Most poetry magazine submission guidelines suggest:
“Buy and read at least one copy of our magazine before submitting work to us”
The thinking is that if you know what kind of “thing” they publish, then you can save everyone a lot of time and effort by not sending them things they obviously won’t like. This is fine in principle, but these things aren’t cheap. I do subscribe to a few magazines but to do so with all of them would bankrupt me.
There is a useful UK resource here Poetry Magazines where you can look at some back issues of magazines for free to get a taster.This is grand, but the list is far from comprehensive and also the back issues are often quite old. There may have been significant changes of editors or policy since the ones that are available were published.
The second problem I have is that I am an awkward bugger at the best of times, and have a native hardware fault that means I often object to the idea of tailoring things for the benefit of listeners. “Don’t send us poetry like X” is a red rag to a bull.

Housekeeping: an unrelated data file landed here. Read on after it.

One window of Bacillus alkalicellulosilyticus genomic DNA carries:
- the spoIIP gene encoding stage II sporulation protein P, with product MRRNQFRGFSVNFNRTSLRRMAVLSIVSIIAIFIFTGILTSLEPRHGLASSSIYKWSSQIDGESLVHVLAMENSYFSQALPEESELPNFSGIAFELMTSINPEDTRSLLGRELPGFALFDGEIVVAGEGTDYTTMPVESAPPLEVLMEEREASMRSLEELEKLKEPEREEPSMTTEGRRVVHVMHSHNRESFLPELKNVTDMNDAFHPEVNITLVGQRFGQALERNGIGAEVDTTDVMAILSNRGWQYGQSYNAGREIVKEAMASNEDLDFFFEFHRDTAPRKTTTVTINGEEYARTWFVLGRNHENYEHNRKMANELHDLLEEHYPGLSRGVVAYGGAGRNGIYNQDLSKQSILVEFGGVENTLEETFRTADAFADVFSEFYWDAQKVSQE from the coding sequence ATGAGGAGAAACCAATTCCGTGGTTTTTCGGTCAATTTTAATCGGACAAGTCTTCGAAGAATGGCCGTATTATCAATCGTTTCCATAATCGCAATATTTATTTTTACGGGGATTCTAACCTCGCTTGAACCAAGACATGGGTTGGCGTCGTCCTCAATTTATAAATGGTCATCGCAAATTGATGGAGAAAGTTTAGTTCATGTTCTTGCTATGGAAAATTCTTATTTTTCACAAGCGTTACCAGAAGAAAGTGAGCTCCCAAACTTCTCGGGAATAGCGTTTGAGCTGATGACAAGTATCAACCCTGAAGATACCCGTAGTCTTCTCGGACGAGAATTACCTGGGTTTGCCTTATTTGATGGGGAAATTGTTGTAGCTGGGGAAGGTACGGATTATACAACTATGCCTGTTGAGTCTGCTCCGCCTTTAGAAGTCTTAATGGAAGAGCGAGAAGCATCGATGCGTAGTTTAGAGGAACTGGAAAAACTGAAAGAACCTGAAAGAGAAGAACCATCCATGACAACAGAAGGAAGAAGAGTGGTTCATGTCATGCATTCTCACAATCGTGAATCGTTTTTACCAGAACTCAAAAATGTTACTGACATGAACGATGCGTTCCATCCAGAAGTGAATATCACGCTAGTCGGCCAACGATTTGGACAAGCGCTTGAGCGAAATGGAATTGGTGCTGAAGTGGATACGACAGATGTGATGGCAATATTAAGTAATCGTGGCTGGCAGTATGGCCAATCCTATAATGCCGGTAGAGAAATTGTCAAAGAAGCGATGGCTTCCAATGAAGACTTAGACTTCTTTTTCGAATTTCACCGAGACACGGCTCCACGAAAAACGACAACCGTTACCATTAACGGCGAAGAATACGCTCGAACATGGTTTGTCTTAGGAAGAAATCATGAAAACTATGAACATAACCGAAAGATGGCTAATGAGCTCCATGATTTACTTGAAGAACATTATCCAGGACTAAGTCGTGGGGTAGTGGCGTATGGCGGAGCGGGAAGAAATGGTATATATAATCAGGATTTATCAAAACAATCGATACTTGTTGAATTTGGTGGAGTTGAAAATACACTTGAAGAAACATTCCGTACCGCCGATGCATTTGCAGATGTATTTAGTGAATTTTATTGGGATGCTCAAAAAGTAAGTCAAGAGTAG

Sometimes (when I am feeling co-operative) all you can do is read the submission guidelines to work out what they are looking for. These can be somewhat opaque so I offer a handy interpretative guide for anyone new to this game.
- We are “avant-garde”. Translation: We like weird shit.
- We are a serious minded magazine. Translation: Don’t send us funny poems about breasts.
- Our poetry editor, Kathy Boxtwaddle, teaches an MA in poetry at the University of Blarg. Translation: Don’t send us funny poems about breasts.
- We publish accessible poetry. Translation: We will just bin anything with the word “vermillion” in it.
- Respected literary journal. Translation: Don’t send us funny poems about breasts.
- We favour the modern over the post-modern aesthetic. Translation : Fuck knows.
Actually, I do understand the difference between the modern and post-modern aesthetic, I just pretend I don’t when I’m irritated by people with their heads that far south of Brazil. I am tempted to set up a spoof magazine website with the following guidelines.
“Please send us only one poem at a time. We accept only postal submissions as any that are not published will be shredded and used as hamster bedding. We favour poetry written in the metamodern style (or “fencepost-modern”) with some sympathies for trans-modern form experiments and Mongolian throat poetry. Funny poems about breasts are always appreciated.”
Joking aside, my favourite snippet of advice I found was on the site of a popular small poetry press.
“Don’t be put off by the fact that many of these magazines receive vast quantities of poems each year. Of the vast quantities they receive, the number of good poems are not vast. So all you have to do, is make sure your poems are good. Simples.”